Dell 3007WFP: Appearance and Design

The 3007WFP is almost a direct clone of the 2407WFP, at least in terms of the outward appearance. It's basically the big brother -- and we definitely mean BIG! Most users already think that a 24" LCD is pretty large, but the 2407WFP is absolutely dwarfed by the 3007WFP.

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Other than the change in size, most of our commentary about the 2407WFP applies to the 3007WFP. It's attractive and it comes with a base stand that allows a reasonable amount of travel (about four inches).

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You get tilt, swivel, and height adjustment courtesy of the base stand. If you prefer, you can also remove the base stand and use a standard 100mm VESA wall mount. Unlike the 2407WFP, there's no ability to rotate the display. Considering the size of the panel, that is to be expected -- you would need a base stand with about six inches of vertical travel to even be able to accommodate the increased height of portrait mode.

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The rear of the display is relatively nondescript, but all of the connection ports are facing downwards so they aren't immediately visible.

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As far as input ports go, as mentioned earlier only a single DVI port is present and the display requires a dual-link capable graphics card in order to run at its native 2560x1600 resolution. The 3007WFP can still function as a USB hub, and the USB input as well as two USB ports are located on the back of the display. Besides the main power connection, a power socket for an optional speaker bar is once again present.

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Like the 2405FPW and 2407WFP, the left side provides two additional USB ports along with a flash memory reader. The same flash memory types as the 2407WFP are supported via the 9-in-2 reader.

Describing the On-Screen Display for the 3007WFP is extremely simple: there is no OSD! At the bottom of the display are three buttons: power, increase brightness, and decrease brightness. There are 20 levels of backlight intensity, but there's no immediate indication of your current setting. This is definitely taking minimalism to an extreme, and while many of the other features usually present in an OSD are unnecessary considering there is only one video input available, we really would have liked to see at least a few more options.

Speaking of options, we would also really like to see more video input choices. Granted, no analog signals are going to be capable of driving 2560x1600 resolution without experiencing signal degradation, but the 3007WFP does a good job at scaling non-native resolutions so it still should have been possible to include a VGA connection as well as component inputs and simply limit the maximum resolution with those connections to 1920x1200. We would also really like to be able to run single-link DVI at resolutions above 1280x800.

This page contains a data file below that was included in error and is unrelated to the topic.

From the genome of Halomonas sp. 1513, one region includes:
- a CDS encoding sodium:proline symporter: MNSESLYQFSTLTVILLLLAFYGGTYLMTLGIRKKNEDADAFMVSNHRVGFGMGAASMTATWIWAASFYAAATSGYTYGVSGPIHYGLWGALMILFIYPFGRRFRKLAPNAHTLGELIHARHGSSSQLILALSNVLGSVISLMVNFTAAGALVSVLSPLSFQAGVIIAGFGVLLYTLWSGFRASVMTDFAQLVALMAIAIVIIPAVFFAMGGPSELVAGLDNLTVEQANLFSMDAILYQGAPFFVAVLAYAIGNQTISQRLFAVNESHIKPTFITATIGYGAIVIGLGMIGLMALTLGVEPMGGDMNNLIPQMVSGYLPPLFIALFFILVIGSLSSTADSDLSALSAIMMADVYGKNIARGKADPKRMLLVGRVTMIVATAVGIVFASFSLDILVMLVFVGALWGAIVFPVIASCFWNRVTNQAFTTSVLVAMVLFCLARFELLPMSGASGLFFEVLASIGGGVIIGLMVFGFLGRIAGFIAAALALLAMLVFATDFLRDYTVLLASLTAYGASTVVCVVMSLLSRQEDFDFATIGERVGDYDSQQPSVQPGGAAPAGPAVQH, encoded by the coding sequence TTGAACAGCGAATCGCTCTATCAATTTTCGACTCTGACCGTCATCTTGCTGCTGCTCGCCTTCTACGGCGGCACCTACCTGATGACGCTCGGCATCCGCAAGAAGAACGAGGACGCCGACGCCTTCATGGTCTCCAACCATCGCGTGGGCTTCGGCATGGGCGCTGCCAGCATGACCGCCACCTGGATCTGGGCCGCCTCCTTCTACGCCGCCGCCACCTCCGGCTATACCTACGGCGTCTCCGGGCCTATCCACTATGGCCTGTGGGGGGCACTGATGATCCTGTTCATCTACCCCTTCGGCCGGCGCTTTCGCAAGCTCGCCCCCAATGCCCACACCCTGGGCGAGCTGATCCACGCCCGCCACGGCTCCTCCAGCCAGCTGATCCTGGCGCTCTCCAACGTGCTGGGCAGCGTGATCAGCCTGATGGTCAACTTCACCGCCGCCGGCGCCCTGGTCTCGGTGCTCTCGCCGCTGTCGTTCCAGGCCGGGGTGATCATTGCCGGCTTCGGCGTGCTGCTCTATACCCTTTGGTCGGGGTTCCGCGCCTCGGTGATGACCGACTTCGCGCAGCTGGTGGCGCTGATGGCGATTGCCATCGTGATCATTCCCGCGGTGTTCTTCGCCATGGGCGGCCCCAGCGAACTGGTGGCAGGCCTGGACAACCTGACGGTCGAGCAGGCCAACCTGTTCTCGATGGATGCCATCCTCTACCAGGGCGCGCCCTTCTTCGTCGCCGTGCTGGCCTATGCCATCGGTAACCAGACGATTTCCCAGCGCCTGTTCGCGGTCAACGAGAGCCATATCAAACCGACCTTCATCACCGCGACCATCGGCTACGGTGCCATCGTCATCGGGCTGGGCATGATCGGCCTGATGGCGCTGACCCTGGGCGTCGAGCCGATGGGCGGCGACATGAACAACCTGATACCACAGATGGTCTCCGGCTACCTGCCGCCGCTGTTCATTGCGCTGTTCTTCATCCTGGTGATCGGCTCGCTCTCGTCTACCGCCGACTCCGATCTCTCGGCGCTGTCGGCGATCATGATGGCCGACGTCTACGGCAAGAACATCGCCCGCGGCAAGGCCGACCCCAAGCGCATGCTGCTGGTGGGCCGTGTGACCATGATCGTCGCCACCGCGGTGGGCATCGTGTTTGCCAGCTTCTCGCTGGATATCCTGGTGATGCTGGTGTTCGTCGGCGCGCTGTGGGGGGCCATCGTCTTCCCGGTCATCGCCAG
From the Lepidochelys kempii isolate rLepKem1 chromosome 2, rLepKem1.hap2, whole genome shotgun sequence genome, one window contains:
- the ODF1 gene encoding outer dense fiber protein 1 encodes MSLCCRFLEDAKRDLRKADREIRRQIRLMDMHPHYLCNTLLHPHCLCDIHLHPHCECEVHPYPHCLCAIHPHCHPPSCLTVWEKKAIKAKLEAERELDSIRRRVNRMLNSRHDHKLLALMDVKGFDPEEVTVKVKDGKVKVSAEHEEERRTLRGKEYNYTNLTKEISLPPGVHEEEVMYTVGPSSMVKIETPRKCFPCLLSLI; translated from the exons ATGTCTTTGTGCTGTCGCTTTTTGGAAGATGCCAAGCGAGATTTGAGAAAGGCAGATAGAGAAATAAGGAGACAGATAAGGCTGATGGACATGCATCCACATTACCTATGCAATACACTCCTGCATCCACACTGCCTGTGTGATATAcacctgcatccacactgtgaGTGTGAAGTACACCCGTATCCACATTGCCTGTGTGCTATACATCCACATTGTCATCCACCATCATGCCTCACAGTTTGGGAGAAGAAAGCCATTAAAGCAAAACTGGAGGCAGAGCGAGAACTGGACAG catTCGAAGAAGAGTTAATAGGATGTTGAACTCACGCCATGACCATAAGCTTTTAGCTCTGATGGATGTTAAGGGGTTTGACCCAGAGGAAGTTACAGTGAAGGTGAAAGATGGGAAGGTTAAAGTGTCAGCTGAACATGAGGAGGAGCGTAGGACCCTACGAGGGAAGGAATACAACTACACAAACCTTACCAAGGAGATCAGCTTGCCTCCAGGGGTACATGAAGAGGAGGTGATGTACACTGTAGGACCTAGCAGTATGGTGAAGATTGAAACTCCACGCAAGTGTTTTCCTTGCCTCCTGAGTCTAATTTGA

As it stands, the 3007WFP is intended pretty much only for use with a computer. Considering a 30" LCD is larger than a lot of people's televisions, it seems a shame to limit the versatility of the display.

30 Inch vs. 24 Inch

Having used both of these LCDs for a while, we felt it might be useful to provide our impressions of the experience. We used 21" CRTs for a long time, but the upgrade to a 24" LCD still broght noticeably more screen area. Personally, I held out switching to LCDs due to concerns about refresh rates and pixel response times, but when I finally upgraded to a 24" LCD (the 2405FPW), I was extremely pleased with the result. Some people still have complaints about LCDs versus CRTs, but overall we feel the benefits far outweigh the negatives and all of us are more than happy using LCDs on a daily basis.

If a 24" LCD feels pretty large compared to a 21" CRT (despite the fact that it weighs about one third as much), a 30" LCD is absolutely huge. Provided your eyesight is good enough, you almost feel the need to sit back several feet further away from the computer. Of course, the native resolution is such that icons and text are actually slightly smaller than what they would be on a 24" LCD, and if you end up sitting close to the screen like most people a 30" LCD can almost feel too big.